Standing Silent: Four Studio Landmarks That Hide in our Midst

Film editor and historian Robert S. Birchard puts Hollywood relics back in the spotlight

Thomas C. Regan Studio
“I rediscovered the long-forgotten Regan Studio when I found a box of old pictures relating to a studio I’d never heard of. It seems hard to believe a studio that never finished or released a picture would still be standing—the “castle” of Panorama City, now American Legion Post 817.” » 13553 Reedley St.

KCET Studios
“From Essanay, Lubin, and Kalem in the nickelodeon era to Charles Ray Studio and Allied Artists to KCET and beyond, the Hollywood property has been used as studio space since 1912. It got its brick makeover in the 1920s.” » 4376 W. Sunset Blvd.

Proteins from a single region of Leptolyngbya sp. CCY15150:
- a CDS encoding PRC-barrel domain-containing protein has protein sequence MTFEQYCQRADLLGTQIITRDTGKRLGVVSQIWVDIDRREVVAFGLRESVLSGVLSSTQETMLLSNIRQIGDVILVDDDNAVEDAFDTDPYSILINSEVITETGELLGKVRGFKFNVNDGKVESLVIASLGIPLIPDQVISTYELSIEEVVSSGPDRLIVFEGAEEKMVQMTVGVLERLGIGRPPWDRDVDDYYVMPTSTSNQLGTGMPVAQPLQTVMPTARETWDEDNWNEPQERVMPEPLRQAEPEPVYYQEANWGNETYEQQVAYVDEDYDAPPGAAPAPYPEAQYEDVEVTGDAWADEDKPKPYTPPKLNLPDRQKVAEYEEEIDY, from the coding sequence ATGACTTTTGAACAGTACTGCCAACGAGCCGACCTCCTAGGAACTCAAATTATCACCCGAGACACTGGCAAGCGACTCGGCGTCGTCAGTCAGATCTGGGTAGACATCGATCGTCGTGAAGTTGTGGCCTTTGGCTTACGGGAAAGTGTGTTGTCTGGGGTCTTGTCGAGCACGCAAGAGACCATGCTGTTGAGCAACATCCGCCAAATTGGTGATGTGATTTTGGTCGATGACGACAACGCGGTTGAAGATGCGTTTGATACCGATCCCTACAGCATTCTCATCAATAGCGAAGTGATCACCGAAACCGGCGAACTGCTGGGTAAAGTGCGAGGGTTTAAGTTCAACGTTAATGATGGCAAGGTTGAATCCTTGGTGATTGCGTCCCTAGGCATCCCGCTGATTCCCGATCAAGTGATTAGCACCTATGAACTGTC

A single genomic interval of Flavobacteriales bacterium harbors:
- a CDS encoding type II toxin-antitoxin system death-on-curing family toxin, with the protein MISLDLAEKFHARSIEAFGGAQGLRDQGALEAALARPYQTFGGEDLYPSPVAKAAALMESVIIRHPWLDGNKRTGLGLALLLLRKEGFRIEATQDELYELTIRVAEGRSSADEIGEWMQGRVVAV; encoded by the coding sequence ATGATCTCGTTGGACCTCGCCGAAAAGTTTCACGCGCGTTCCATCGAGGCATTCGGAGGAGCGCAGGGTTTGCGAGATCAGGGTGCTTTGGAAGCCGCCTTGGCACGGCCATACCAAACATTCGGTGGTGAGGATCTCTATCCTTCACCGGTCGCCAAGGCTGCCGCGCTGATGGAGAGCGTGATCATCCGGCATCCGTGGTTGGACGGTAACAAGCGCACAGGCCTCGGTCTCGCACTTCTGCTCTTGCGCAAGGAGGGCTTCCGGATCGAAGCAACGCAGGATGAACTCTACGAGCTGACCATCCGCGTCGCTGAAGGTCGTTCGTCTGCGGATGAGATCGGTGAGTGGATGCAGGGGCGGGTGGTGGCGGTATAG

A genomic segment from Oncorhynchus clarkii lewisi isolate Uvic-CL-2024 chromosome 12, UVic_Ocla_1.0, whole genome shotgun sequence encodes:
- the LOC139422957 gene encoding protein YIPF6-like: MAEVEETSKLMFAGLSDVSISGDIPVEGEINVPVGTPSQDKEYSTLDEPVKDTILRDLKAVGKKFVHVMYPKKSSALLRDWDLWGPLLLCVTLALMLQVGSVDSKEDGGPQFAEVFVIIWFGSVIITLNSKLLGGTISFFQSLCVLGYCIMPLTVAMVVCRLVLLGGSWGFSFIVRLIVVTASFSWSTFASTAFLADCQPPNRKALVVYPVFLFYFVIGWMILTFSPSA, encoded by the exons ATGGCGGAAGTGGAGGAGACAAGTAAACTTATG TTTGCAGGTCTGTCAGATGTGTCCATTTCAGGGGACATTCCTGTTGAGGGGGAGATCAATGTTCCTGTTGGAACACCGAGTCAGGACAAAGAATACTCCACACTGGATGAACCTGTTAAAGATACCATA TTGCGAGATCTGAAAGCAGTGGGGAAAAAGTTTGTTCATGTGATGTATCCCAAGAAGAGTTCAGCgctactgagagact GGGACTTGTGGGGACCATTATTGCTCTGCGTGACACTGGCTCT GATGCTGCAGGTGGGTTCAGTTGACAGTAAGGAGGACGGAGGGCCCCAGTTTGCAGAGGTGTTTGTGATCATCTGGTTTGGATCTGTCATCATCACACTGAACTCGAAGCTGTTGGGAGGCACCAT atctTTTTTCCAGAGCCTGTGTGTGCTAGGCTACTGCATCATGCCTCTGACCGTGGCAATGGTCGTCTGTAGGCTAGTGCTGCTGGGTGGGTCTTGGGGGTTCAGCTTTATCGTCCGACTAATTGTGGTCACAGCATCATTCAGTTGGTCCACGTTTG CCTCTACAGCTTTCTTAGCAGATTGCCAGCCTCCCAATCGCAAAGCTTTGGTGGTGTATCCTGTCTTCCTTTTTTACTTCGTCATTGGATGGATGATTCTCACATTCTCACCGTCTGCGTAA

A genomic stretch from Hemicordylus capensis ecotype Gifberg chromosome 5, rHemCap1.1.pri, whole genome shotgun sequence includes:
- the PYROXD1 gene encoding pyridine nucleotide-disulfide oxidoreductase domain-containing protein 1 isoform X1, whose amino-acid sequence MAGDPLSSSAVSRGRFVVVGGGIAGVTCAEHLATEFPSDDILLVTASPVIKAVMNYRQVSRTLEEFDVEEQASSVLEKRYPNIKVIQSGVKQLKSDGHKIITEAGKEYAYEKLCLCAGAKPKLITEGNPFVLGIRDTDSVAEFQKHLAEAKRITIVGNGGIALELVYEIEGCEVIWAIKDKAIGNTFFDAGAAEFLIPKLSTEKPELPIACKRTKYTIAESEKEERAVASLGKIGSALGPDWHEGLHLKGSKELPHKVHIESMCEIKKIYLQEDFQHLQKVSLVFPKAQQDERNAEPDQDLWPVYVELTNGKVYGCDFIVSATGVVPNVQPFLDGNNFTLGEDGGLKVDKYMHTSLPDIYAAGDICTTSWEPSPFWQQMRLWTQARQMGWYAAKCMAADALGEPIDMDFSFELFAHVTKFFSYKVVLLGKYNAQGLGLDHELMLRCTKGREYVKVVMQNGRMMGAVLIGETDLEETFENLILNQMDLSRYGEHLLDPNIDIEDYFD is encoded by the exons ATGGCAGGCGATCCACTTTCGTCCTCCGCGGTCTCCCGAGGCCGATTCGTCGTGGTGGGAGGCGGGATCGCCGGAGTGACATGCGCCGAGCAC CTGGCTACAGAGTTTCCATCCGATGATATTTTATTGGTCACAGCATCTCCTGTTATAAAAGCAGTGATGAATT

“Like many film companies churning out one- and two-reelers in the early silent era, Vitagraph had facilities around the country. The masonry structure, now part of a Santa Monica youth hostel, was a Vitagraph office in the early 1900s.” » 1438 2nd St.

Mack Sennett
“The concrete stage in Silver Lake is now a public storage facility, but it is also the last remnant of Mack Sennett’s original Keystone Studios and what was L.A.’s studio row in the 1910s.” » 1712 Glendale Blvd.